“It was just a bomb blast and not the end of the world,” this incisive observation was reportedly made by the Khyber-Pakthunkhwa (K-P) information minister while commenting on the suicide blast on a Shia imambargah, which killed at least 15 people this past Friday. Well, Minister, for those 15 people, it was the “end of the world”. The apocalyptic phrase was impossible to banish this past Friday for another reason. Shaheed Benazir Bhutto would have been 60 on Friday, had she been alive. She is not alive and that was the end of the world for many; in any case, it seems to be the end of a particular world. Shaheed BB is always missed, but we are in a different world now. In a world where TTP terrorists attack buses filled with girl medical students and funerals, while members of parliament from the revolutionary party find it to be a reaction to drone attacks. It was a shame that the Interior Minister, having taken the trouble of travelling all the way to Balochistan, could not fit the attending of the funeral or even condoling with the families of the girls killed in the blast in his schedule. An enlightened member of parliament recently expressed his views on how society can probably do without co-education, if the TTP so desires. The good doctor was gracious enough to stop short of prohibiting all education for women. This is why Shaheed BB is missed. The world of moral heroism that she brought us has ended.
The K-P Finance Minister apparently has said that all citizens from the ages of 18 to 35 should be given military training to be prepared for “Jihad” and the K-P government might be willing to pay for it. I do not want to continue with this trope too much, however another not so honourable member of the National Assembly has recently said that Mumtaz Qadri should be released immediately. Individual opinion, we are told. Sure, so given the precedent of compelling Makhdum Javed Hashmi to retract his statement on Mian Nawaz Sharif being his leader, would the offending MNA be told to do the same? If he does not, will action be taken by the party? If that doesn’t happen, it is hard to believe that it was “individual” opinion, particularly when the party and its coalition partners seem to have a rather large number of “individual” opinions, which by some coincidence are uniformly dispiriting and aligned. In the interest of fairness, the PML-N opinion on militancy and terrorism is exactly the same as that of the PTI. It is a reaction to the “war on terror” drones, etc. The false moral equivalence is getting nauseating. It reminds of something that I heard someone say a while back: “These are the sort of people who, discovering a viper in the bed of their child would place the first call to People for the Ethical Treatment of Animals.” Anyone who dares to draw a correlation between the Shias being killed and drone attacks should be treated with contempt. It is cruel and ignorant of history. There were sectarian murderous outfits before September 11, 2001 and not to acknowledge that is either ignorant or malicious.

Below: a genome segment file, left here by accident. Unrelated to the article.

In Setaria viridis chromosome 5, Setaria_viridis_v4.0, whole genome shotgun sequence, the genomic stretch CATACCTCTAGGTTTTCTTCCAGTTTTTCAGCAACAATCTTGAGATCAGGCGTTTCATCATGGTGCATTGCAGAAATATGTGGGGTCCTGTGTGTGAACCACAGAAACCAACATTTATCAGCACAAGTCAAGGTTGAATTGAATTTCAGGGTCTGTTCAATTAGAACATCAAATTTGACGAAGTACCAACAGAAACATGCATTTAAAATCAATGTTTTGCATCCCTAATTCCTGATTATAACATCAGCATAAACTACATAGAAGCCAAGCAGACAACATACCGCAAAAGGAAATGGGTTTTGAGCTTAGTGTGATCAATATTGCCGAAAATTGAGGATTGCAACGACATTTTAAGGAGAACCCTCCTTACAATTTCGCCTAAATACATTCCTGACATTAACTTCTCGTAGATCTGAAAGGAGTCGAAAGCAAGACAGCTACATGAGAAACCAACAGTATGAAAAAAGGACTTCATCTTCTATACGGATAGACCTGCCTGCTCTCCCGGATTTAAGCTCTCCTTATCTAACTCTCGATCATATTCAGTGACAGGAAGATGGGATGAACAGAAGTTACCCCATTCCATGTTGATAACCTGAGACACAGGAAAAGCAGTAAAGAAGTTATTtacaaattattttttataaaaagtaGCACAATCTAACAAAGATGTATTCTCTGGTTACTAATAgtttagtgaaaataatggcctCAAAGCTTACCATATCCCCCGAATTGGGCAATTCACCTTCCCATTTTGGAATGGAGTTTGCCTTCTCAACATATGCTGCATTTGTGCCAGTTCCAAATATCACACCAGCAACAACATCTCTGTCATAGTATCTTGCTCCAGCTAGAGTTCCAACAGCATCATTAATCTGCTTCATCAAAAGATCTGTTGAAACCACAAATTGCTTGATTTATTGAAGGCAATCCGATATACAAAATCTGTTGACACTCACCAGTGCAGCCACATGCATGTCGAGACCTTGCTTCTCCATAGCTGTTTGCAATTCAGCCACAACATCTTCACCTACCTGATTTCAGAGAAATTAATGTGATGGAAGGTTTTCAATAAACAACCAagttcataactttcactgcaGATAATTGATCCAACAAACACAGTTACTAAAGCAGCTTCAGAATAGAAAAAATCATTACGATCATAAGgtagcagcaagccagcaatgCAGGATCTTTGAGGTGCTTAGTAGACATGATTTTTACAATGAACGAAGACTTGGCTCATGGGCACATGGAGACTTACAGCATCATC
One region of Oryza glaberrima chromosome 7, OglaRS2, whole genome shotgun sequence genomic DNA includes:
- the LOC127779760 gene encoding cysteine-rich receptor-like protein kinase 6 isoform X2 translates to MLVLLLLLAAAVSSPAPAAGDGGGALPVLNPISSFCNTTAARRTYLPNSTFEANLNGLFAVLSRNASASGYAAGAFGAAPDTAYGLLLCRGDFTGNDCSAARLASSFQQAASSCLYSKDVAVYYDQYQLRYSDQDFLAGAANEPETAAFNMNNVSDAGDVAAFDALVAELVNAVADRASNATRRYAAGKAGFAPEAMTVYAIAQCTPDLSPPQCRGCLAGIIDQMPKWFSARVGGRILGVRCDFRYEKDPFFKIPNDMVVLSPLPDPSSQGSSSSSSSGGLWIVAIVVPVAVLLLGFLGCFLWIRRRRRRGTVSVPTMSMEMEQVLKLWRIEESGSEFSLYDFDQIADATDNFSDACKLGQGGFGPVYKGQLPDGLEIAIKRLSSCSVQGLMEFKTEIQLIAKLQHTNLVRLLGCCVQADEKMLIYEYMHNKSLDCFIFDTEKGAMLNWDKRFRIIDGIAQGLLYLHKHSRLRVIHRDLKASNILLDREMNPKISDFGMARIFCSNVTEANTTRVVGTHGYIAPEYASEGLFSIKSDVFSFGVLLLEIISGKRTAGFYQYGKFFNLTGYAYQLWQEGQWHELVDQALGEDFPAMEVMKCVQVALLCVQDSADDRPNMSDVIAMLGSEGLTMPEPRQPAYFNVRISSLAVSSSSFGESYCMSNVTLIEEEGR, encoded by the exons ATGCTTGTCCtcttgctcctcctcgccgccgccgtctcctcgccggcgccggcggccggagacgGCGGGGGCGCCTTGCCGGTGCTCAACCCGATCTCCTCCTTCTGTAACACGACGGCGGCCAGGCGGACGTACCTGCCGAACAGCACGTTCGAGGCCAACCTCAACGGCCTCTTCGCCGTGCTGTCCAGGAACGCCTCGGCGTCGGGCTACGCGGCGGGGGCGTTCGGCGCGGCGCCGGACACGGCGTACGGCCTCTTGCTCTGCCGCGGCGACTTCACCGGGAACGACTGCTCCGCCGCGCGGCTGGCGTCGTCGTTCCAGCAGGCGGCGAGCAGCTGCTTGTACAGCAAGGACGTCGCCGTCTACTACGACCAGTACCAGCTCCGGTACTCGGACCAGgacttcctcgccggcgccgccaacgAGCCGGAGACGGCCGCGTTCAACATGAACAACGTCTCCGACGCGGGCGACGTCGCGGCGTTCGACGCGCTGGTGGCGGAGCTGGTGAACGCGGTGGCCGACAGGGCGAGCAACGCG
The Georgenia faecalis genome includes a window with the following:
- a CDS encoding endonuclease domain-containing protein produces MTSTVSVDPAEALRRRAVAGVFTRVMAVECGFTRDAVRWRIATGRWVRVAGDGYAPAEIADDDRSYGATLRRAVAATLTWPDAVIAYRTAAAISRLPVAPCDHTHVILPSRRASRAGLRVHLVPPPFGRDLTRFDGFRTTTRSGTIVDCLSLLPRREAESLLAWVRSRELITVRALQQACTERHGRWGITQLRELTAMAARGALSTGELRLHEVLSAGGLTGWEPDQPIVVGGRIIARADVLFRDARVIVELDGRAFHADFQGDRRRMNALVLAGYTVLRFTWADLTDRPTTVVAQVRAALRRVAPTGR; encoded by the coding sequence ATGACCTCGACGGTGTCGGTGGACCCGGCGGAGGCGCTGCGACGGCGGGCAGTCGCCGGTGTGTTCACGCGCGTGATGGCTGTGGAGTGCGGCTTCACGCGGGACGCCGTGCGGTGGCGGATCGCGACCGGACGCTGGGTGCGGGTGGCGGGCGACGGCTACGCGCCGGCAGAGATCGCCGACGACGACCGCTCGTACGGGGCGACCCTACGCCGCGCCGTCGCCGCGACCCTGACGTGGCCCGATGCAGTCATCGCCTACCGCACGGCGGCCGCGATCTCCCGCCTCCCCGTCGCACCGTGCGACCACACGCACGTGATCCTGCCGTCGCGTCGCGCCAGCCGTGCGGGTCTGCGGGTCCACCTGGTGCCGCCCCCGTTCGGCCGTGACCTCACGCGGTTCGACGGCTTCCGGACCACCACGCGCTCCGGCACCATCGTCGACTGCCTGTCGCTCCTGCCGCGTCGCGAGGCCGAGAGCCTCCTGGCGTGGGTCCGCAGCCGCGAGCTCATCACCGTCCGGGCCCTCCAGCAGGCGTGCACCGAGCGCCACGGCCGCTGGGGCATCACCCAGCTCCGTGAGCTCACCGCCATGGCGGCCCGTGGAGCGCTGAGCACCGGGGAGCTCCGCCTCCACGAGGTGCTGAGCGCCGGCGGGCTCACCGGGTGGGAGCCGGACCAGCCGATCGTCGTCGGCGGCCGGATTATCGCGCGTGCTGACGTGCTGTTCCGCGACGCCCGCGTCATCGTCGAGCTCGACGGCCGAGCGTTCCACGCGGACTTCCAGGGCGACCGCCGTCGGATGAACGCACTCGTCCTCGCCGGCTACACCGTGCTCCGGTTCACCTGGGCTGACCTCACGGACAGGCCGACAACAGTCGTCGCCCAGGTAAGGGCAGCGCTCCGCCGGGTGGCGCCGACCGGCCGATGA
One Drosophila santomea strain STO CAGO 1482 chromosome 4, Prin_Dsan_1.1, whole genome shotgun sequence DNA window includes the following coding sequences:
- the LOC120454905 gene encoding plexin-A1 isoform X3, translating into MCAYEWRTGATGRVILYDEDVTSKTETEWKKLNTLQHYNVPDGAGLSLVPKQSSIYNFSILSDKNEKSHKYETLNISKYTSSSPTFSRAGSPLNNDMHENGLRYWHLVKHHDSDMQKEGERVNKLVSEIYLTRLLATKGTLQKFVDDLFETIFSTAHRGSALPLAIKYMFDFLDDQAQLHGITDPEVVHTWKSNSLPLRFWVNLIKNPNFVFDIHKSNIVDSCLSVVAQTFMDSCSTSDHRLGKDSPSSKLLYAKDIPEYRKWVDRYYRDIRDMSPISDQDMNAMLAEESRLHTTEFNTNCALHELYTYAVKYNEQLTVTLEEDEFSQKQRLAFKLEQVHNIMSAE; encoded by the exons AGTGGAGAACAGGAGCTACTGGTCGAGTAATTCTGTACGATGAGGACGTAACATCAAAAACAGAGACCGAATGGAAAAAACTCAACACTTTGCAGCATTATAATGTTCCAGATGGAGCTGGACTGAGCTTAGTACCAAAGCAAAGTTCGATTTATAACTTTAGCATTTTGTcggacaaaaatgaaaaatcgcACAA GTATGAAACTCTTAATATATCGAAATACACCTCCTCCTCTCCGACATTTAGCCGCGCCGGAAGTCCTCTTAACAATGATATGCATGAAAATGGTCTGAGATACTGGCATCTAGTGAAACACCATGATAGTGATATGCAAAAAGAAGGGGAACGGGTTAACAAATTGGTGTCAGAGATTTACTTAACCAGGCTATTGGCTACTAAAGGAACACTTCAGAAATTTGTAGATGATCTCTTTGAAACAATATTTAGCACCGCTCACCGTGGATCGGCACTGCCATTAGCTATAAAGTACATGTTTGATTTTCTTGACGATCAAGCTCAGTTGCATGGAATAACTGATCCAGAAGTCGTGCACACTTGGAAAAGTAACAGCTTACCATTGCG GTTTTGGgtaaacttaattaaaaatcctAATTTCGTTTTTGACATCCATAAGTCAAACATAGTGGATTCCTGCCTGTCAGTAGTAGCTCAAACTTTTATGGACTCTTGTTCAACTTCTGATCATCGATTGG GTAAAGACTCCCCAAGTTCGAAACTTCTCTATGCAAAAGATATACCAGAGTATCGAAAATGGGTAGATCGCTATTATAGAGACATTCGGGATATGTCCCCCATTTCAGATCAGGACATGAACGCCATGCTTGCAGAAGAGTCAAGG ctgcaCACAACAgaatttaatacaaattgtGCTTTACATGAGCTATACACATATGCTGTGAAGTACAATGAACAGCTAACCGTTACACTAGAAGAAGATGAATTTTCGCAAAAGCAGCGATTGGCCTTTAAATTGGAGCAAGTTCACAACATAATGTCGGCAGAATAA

The Lashkar-e-Jhangvi (LeJ) continues its murderous spree with impunity. The Hazaras killed in Balochistan are everyone’s concern. The PML-N federal government cannot shrug its shoulders and claim that it is a provincial matter. Firstly, murder in the name of sect and religion is a challenge for everyone. Secondly, the LeJ has its headquarters in Punjab. The PML-N ran a non ideological campaign, promising better roads, the unironically named “bullet train” flyovers, etc. That model served it quite all right in elections. However, it cannot run a “non-ideological” government. It is impossible to remain non-ideological in this country. Underpasses and ring roads will not make the challenge of militancy go away and will become irrelevant in the long run if that challenge is not eliminated. The TTP and the LeJ and their friends have already made their choice for us and we can either surrender or fight. BB would have fought, she went down fighting. The PML-N has gotten off on the wrong foot in the fight. It seems too preoccupied with giving provincial governments deadlines. Perhaps, it is time for it to realise it is no longer in opposition and for the next five years, all long marches lead to Lahore.
The Pakistan without Shaheed BB is a sad place, a dismal place. If BB was in parliament she would have given a befitting and unequivocal response to the idiotic statements made in it. How we have travelled from a government where the leader of the House was a woman to a government where the only two women members are “junior” ministers. While the toe curling, embarrassing and cowardly display of figuring out how to shower flowers and sweet talk with the militants killing our children continues, it would be refreshing and emancipating to have BB. And to have her say once more, “Mazhab kay jo byoparee hain, woh sab se baree bemaari hain”, something Javed Hashmi and his party seem to have glossed over in their baaghi frenzy.
BB, and one would assume the current Prime Minister would agree, was arguably the best leader this country has seen. She was the epitome of courage and grace, of poise, humanity and selflessness. Let us hope that the new and improved Mian Sahib is up to the task. For after her sacrifice, a shambolic return to the politics of the nineties, with political victimisation, slander and uber-religiosity would be the ultimate insult to our Daughter of the East.
Happy Birthday BB.
Published in The Express Tribune, June 23rd, 2013.